Norway becomes the first country in the world to adopt digital-only radio.

From the 10 January, Norway began to switch-off its FM radio transmissions across the country, with listeners only able to listen to digital audio broadcasting (DAB) programmes from the end of 2017.

The switch-off will occur regionally with the northern city of Bodø, in Nordland, being the first to have its FM signal cut. By the end of the year national networks will only be available via DAB radio, while local stations will have five years to fully transition according to BBC News.

The move comes as the Norwegian government looks to make savings and allow broadcasters to invest more in programming. With an ageing infrastructure, FM transmissions have long been seen as expensive in the sparsely populated country. This is partly due to its disruptive fjord laden landscape and mountainous landscape, making it difficult to maintain full and reliable FM coverage.

Now, with 70% of households tuning in digitally and the robust nature of DAB, the government sees this as the right time to make the transition. DAB already has a far greater capacity and breadth of choice than FM, with 26 live stations out of a potential 40.


Yet despite the ease of DAB transmission and its low long-term running costs compared with FM – especially in Norway’s challenging terrain – the start-up costs are expensive, particularly at the household level.

According to New Scientist, the government believes it can save up to 200 million Norwegian krone (£19 million) per year by stopping the FM system. However, it is likely to cost individuals without a household DAB receiver up to 1000 (£96) krone to buy a new set, while DAB adapters for cars can cost up 1,500 krone (£143) or 4000 krone (£382) for a new radio.

These costs raise particular concerns for the elderly, whom may be left isolated due to the cost of the upgrade and for the 2million cars left without a functioning radio. Many have therefore called the switch-off premature with 66% of Norwegians opposing the move, according to Reuters.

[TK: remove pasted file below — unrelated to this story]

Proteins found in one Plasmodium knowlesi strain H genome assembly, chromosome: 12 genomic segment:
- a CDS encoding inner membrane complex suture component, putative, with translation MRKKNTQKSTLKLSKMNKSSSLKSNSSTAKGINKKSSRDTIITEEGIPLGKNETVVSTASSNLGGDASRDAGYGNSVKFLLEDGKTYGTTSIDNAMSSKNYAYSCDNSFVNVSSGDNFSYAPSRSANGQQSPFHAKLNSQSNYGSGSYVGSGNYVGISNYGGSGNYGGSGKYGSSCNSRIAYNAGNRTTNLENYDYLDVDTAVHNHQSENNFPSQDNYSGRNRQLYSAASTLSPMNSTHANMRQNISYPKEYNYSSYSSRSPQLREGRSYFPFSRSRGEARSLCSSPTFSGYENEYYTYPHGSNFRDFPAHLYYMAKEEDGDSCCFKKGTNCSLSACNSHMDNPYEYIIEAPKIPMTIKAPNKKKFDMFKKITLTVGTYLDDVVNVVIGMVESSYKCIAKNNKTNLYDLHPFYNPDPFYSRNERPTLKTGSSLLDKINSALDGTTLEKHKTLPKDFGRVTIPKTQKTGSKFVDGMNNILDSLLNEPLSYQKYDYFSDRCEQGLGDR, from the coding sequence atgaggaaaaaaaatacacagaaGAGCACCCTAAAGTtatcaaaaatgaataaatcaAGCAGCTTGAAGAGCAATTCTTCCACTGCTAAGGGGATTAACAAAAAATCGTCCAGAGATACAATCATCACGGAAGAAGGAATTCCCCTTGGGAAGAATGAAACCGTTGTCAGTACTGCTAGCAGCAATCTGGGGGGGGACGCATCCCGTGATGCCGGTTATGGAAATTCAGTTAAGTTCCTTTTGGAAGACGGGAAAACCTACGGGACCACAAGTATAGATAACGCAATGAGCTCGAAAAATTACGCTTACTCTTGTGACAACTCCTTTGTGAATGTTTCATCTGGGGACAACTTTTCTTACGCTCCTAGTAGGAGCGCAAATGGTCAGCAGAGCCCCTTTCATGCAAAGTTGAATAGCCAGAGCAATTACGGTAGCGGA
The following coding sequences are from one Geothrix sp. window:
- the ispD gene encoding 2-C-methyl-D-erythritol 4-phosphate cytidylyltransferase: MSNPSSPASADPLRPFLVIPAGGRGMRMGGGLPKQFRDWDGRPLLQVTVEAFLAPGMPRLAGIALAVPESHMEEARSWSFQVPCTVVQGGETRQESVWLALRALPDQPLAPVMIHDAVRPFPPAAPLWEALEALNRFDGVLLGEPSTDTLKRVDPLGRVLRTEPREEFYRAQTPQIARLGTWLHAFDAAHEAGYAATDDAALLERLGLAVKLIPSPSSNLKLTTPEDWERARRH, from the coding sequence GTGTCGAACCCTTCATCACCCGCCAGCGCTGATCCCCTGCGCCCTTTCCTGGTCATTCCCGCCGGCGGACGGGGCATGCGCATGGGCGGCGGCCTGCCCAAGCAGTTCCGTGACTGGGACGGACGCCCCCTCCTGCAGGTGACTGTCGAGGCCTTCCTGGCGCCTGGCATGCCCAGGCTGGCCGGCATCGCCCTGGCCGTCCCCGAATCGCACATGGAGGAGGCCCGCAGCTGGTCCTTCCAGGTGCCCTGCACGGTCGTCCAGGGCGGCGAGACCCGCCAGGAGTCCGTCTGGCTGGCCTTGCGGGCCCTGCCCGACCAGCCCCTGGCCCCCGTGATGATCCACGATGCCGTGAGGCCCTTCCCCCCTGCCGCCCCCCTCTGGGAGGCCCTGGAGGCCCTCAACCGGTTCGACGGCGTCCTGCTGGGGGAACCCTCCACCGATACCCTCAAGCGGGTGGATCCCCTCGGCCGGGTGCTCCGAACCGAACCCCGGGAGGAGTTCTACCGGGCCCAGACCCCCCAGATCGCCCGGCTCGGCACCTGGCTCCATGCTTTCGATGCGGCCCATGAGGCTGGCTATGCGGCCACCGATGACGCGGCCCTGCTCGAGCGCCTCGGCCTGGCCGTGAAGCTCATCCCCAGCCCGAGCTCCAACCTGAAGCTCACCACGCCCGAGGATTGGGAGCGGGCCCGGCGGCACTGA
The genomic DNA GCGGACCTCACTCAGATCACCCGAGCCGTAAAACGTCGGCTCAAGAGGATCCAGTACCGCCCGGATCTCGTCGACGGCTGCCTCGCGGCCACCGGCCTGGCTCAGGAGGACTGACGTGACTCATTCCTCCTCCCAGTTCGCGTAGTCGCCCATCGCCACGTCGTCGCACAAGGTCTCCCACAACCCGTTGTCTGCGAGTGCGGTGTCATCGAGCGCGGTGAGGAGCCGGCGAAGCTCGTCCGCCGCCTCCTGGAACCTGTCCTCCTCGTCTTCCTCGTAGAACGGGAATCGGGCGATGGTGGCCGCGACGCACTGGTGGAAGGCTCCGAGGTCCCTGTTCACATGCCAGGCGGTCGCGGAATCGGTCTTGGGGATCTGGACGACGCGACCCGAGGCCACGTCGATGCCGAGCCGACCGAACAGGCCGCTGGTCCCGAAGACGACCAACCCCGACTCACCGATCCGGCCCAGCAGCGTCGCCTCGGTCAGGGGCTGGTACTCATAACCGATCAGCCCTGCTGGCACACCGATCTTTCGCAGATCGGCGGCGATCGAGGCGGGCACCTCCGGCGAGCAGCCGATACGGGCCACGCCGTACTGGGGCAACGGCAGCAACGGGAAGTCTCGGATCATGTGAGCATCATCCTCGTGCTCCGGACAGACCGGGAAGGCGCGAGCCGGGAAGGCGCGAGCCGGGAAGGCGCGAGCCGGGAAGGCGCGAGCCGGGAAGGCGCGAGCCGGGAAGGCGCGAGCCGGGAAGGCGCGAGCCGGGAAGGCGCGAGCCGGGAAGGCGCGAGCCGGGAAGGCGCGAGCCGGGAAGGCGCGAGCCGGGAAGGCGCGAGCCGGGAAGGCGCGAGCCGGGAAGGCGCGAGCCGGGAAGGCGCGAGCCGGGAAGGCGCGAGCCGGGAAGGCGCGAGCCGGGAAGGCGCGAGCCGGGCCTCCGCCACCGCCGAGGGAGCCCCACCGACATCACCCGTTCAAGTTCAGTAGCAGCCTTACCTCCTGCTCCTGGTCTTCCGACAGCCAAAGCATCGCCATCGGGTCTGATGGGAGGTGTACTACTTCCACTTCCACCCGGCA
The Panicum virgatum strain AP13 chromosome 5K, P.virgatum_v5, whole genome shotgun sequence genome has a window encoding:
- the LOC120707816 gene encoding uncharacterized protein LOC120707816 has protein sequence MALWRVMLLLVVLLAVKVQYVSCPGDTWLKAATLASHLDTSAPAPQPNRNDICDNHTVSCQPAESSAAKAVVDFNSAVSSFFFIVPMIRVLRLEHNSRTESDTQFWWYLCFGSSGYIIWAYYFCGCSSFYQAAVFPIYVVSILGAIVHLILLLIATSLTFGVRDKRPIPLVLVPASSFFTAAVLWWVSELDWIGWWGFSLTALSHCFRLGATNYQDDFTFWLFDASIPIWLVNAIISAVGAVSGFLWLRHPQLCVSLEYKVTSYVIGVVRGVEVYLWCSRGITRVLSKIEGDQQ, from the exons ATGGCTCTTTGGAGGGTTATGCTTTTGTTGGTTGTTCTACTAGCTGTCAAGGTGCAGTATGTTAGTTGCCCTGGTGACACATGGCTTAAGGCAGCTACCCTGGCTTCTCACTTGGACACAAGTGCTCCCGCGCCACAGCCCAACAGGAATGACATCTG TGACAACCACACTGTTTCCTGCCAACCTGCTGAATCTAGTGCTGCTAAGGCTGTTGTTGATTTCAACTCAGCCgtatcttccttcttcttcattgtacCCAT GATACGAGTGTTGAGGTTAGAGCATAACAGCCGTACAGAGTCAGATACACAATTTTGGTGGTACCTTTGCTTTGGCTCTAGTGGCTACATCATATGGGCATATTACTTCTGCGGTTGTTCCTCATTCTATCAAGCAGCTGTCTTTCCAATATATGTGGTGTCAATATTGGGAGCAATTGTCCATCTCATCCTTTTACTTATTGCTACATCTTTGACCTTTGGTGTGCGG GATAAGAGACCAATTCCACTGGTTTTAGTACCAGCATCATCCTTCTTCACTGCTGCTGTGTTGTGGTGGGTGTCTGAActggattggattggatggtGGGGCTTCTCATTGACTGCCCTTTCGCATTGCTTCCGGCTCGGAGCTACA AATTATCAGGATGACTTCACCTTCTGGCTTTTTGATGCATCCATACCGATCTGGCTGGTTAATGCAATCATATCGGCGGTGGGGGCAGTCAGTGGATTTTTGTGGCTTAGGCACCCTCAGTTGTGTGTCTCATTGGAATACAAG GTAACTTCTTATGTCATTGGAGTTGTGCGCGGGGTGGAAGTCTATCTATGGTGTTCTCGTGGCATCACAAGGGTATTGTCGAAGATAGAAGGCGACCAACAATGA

Svein Larsen, of the Norwegian Local Radio Association agreed with the criticism: “Norway is not prepared for this” he told BBC News, “There are millions of radios in homes, cottages and boats that won’t work anymore and only around 25% of cars in Norway have digital radios or adapters.”

Nonetheless, government ministers and digital advocates remain optimistic about the transition which was first floated in 2011.

Ole Jørgen Torvmark, CEO of Digitalradio Norway, said in a press release: “A lot of work has been done during the preparations to ensure a good replacement is in place. The DAB network has been thoroughly measured and adjusted, and a great deal of information has been made available to listeners,”.

He continued: “Support for radio is strong. Many people are listening to digital radio because there are more channels available. Those who are not digital must be given enough time to make the change. This is why we are taking a year to complete the switch off,”

International interest

Other countries will be watching Norway’s transition very closely. Switzerland and Denmark have been discussing the move for years whereas the UK, with 35% DAB penetration, is said to make the move when figures reach 50%, with 90% coverage.

According to CBC News, Canada experimented with DAB in the late ‘90s and 2000s but it failed to catch on with strong competition from an alternative HD model being used in the USA and Mexico. No DAB licenses have been renewed since 2012.

By Kristian Porter

Header Image: Alan Levine/Creative Commons